Last week I got a message from Jace, the GM of the Charlottesville Starr Hill tasting room, telling me that he had a case of Elder Pine 10 Plato Pivo and was happy to share some with me. Having agreed a trade of a couple of cans of Olde Mecklenburg Mecktoberfest and Carolina Keller in return, I picked up the beers last Friday. I say beers, because Jace chucked in a New Zealand style Pilsner that was frankly superb, but I am not going to write about that one.

Obviously though I am writing about the desítka, but first a picture...


Look at the simple glory of that beer, also cool can design, but that beer just looks the part. As much as I love many US made pale lagers, there are times when I feel they are just a touch on the, erm, pale side. Don't get me wrong, they are still fantastic beers, but from the offset with the colour and the voluminous white head and hung around stubbornly, clinging to the glass as I drank, this one felt just plain right.

Now, zoom in on the picture above and read the abv. There is a school of thought that if you times a beer's abv by 2.5 it will give you the starting gravity. Four times two and a half is....that's right, 10, and exactly what you would expect from a desítka in Czechia. So far it looks the part, and the numbers work out right for the part too. Ok, ok, try not to get too carried away here, take a sniff...hay, lemongrass, some floral stuff, and a very subtle bready malt note. Oh god, please don't let this beer fuck it up when I actually drink it...


Hallelujah, no fucked up flavours here! The almost honeyed grain is there, the firm through unobtrusive bitterness is there, the delicate interplay of orange flower hops and the malt is there. Wait, where am I? Am I back in a Černý Most boozer, you know, the one at the bus/metro station, crowded with working men in their blue overalls? Back, nope I am at my kitchen table in Virginia. With duly expected fervour I insist Mrs V try it too...she sips, she nods, she looks at the can..."when are we going to Gaithersburg?". Approval.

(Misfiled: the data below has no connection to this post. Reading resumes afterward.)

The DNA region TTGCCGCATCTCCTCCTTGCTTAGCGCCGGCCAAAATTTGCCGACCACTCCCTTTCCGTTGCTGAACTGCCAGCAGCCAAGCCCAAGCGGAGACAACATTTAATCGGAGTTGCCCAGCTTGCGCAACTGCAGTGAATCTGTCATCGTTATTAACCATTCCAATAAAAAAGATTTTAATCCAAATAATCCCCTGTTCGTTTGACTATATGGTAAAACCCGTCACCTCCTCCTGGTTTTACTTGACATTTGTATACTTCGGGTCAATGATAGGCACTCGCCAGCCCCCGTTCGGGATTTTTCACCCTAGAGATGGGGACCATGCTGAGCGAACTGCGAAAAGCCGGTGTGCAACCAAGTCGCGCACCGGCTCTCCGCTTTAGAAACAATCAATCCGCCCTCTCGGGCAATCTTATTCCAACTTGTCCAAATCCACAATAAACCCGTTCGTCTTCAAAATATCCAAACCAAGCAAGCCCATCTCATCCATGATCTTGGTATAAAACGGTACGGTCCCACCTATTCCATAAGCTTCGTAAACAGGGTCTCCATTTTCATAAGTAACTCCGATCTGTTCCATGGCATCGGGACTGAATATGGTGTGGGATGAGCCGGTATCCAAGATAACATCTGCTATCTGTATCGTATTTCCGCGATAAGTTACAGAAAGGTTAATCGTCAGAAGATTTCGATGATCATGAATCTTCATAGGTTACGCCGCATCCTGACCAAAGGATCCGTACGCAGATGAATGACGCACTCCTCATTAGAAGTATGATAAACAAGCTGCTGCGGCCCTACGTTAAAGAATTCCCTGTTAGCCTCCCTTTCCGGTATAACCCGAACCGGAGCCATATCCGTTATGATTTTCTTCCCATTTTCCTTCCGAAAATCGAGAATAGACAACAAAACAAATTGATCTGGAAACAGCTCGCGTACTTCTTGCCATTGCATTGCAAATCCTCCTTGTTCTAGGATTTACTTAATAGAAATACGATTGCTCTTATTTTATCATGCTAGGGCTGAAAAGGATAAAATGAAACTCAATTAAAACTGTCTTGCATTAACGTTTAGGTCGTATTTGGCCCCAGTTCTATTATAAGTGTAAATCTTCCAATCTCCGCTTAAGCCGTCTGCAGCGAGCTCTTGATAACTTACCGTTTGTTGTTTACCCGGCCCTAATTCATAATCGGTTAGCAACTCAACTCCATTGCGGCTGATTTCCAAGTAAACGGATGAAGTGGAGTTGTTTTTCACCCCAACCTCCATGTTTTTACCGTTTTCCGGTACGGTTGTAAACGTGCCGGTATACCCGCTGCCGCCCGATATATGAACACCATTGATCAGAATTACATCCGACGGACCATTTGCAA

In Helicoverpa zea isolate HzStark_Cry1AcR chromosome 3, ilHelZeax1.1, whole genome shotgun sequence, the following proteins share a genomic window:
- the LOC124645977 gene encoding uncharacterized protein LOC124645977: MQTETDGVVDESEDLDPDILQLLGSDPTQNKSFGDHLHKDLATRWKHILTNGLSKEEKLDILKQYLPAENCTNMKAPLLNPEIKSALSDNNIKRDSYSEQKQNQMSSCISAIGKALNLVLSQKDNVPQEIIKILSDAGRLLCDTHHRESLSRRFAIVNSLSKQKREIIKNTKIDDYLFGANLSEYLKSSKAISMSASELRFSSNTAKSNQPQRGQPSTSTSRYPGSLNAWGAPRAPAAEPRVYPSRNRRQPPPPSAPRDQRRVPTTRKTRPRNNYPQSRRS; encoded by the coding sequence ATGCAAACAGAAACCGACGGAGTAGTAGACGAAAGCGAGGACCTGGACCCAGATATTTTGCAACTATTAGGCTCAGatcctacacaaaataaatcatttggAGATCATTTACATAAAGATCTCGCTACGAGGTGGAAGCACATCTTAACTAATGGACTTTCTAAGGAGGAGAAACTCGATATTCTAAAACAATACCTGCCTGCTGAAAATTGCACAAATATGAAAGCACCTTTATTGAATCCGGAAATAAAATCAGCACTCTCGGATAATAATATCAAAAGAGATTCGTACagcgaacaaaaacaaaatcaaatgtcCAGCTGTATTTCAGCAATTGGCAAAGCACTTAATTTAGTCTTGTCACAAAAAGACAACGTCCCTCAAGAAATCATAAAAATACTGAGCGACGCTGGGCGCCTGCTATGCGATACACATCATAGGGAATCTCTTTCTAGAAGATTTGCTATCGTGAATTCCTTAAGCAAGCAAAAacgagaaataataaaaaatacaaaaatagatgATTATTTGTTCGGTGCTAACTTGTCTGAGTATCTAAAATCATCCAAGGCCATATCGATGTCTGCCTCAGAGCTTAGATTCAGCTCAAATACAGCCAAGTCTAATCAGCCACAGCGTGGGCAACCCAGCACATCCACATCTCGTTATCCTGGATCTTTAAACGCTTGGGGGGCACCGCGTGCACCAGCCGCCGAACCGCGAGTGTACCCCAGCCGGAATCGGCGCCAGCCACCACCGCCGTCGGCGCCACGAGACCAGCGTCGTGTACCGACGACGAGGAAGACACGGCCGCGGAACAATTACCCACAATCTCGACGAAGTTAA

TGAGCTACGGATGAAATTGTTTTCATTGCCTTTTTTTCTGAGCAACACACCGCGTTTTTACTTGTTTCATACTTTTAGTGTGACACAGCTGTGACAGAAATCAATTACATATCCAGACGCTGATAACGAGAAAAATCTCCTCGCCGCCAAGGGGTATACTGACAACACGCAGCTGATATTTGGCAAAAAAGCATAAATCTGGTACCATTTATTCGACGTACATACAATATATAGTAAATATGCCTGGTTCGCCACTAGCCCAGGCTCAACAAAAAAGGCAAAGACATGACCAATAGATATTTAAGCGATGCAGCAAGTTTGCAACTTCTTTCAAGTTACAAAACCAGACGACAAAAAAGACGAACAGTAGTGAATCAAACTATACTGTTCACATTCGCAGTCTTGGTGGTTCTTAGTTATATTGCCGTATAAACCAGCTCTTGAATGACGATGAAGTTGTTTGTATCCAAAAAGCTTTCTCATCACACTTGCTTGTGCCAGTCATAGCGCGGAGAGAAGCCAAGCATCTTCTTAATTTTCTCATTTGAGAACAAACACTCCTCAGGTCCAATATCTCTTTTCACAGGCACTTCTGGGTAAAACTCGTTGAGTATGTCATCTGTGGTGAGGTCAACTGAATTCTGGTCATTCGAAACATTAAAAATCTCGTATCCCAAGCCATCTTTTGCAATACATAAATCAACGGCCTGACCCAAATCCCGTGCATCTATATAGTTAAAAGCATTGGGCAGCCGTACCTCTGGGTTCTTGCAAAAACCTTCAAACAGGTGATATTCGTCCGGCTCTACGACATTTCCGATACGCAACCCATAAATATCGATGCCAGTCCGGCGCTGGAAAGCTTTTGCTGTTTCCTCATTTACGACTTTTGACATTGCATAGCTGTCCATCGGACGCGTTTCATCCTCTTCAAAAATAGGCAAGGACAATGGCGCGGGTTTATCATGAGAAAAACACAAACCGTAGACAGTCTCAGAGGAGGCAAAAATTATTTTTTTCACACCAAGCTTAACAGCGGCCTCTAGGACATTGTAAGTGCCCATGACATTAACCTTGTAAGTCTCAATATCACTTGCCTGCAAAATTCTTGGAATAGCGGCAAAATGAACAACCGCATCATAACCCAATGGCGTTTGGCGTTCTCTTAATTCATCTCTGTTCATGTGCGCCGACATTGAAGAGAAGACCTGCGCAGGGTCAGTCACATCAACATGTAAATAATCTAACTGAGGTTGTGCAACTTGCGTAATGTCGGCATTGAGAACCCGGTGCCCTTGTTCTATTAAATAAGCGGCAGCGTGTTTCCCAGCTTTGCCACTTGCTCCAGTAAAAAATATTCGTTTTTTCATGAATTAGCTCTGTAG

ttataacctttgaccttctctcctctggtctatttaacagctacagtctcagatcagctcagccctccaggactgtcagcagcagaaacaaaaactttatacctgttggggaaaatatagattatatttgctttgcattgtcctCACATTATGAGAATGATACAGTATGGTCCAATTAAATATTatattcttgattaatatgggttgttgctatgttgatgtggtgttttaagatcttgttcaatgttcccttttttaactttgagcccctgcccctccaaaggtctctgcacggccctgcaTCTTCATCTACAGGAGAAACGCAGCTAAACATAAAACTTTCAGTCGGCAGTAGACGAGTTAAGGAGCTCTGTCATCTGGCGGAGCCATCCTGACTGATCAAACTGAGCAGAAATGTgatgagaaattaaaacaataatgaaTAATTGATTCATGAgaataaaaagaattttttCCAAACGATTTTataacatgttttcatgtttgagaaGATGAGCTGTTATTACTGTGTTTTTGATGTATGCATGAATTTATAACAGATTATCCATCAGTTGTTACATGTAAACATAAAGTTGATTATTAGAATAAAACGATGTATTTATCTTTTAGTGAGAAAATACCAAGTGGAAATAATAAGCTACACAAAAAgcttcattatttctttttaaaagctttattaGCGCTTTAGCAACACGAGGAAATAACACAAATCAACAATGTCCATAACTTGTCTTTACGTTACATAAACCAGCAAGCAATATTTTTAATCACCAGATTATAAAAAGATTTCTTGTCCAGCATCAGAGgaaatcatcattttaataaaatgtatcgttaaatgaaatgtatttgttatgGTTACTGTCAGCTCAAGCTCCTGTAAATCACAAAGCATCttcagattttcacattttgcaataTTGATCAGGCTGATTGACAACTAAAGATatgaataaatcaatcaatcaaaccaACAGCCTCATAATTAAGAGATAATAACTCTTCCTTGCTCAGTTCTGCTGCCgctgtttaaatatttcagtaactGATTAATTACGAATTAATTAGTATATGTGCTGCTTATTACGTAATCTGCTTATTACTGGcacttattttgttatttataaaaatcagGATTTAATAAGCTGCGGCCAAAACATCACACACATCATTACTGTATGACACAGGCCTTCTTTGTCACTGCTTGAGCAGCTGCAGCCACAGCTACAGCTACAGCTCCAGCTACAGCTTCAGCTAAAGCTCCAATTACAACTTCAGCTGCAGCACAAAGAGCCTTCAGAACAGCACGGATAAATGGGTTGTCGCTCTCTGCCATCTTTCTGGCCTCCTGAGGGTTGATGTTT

It didn't take long for the other cans to make their way into a glass, and subsequently down my throat, and now I want more, a lot more. 

I guess I need to plan a trip to Gaithersburg next time they have this delight available.

Wednesday, August 18, 2021

Rheinisches Bitterbier

 It's becoming an obsession, really it is.

Ever since Andreas Krennmair suggested the name "Rheinisches Bitterbier" as a name/style for my most recent homebrew, I have been digging around trying to learn more about it. I actually managed to polish off the entire keg with a couple of friends over the weekend, and the final beer looked like this:

I have to admit that I was marginally surprised at just how dark it was, but it was certainly a lovely moreish beer. Towards the end of the keg, the sweetness of the Munich malt had mellowed out a bit, so when I inevitably rebrew it in the autumn, I will lager it as I had previously intended.

Back though to the term "Rheinisches Bitterbier". I mentioned in my previous post that in the early part of the 20th century, the style was listed with "Westfälisches altbier". My research so far has failed to shine much light on the Westphalian Altbier, though I have been able to find some further details about the Rheinisches Bitterbier in some of the German books in Google Books.

According to "Untersuchung von Nahrungs, Genussmitteln und Gebrauchsgegenständen":

Admittedly with the help of Google Translate, my German is o for a general gist, but I wanted to be a little more certain, Rheinisches Bitterbier and Westfälisches altbier are described as: